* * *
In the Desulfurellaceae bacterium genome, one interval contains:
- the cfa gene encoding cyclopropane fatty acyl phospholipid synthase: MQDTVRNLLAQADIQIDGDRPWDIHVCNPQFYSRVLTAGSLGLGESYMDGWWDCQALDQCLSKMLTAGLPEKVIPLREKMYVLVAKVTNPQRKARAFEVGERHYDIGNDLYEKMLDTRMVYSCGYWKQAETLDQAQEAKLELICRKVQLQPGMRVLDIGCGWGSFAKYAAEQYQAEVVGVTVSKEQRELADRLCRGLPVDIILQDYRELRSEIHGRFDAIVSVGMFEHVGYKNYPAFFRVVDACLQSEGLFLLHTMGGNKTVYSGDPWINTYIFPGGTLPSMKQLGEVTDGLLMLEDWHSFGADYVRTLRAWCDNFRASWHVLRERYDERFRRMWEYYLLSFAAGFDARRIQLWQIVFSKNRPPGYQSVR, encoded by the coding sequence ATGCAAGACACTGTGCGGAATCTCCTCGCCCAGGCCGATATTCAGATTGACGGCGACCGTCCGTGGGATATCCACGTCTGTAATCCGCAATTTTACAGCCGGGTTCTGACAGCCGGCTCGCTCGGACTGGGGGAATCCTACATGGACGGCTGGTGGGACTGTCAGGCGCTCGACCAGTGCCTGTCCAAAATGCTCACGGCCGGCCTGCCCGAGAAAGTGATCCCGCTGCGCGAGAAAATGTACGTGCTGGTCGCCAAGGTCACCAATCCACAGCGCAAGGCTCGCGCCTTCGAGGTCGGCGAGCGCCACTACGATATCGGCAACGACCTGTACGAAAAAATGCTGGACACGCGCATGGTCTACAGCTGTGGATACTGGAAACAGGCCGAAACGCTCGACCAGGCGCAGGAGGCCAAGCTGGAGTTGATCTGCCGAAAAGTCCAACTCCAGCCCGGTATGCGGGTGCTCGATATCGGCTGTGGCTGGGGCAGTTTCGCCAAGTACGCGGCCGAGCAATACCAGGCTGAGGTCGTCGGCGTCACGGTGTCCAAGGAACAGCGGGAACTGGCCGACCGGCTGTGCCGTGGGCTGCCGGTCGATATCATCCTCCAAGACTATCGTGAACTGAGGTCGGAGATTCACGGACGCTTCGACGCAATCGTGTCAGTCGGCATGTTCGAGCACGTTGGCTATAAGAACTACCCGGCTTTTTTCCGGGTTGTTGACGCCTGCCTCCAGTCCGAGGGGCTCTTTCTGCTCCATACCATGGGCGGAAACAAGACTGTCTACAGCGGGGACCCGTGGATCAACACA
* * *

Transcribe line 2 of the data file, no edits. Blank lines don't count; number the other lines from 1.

- the cfa gene encoding cyclopropane fatty acyl phospholipid synthase: MQDTVRNLLAQADIQIDGDRPWDIHVCNPQFYSRVLTAGSLGLGESYMDGWWDCQALDQCLSKMLTAGLPEKVIPLREKMYVLVAKVTNPQRKARAFEVGERHYDIGNDLYEKMLDTRMVYSCGYWKQAETLDQAQEAKLELICRKVQLQPGMRVLDIGCGWGSFAKYAAEQYQAEVVGVTVSKEQRELADRLCRGLPVDIILQDYRELRSEIHGRFDAIVSVGMFEHVGYKNYPAFFRVVDACLQSEGLFLLHTMGGNKTVYSGDPWINTYIFPGGTLPSMKQLGEVTDGLLMLEDWHSFGADYVRTLRAWCDNFRASWHVLRERYDERFRRMWEYYLLSFAAGFDARRIQLWQIVFSKNRPPGYQSVR, encoded by the coding sequence ATGCAAGACACTGTGCGGAATCTCCTCGCCCAGGCCGATATTCAGATTGACGGCGACCGTCCGTGGGATATCCACGTCTGTAATCCGCAATTTTACAGCCGGGTTCTGACAGCCGGCTCGCTCGGACTGGGGGAATCCTACATGGACGGCTGGTGGGACTGTCAGGCGCTCGACCAGTGCCTGTCCAAAATGCTCACGGCCGGCCTGCCCGAGAAAGTGATCCCGCTGCGCGAGAAAATGTACGTGCTGGTCGCCAAGGTCACCAATCCACAGCGCAAGGCTCGCGCCTTCGAGGTCGGCGAGCGCCACTACGATATCGGCAACGACCTGTACGAAAAAATGCTGGACACGCGCATGGTCTACAGCTGTGGATACTGGAAACAGGCCGAAACGCTCGACCAGGCGCAGGAGGCCAAGCTGGAGTTGATCTGCCGAAAAGTCCAACTCCAGCCCGGTATGCGGGTGCTCGATATCGGCTGTGGCTGGGGCAGTTTCGCCAAGTACGCGGCCGAGCAATACCAGGCTGAGGTCGTCGGCGTCACGGTGTCCAAGGAACAGCGGGAACTGGCCGACCGGCTGTGCCGTGGGCTGCCGGTCGATATCATCCTCCAAGACTATCGTGAACTGAGGTCGGAGATTCACGGACGCTTCGACGCAATCGTGTCAGTCGGCATGTTCGAGCACGTTGGCTATAAGAACTACCCGGCTTTTTTCCGGGTTGTTGACGCCTGCCTCCAGTCCGAGGGGCTCTTTCTGCTCCATACCATGGGCGGAAACAAGACTGTCTACAGCGGGGACCCGTGGATCAACACA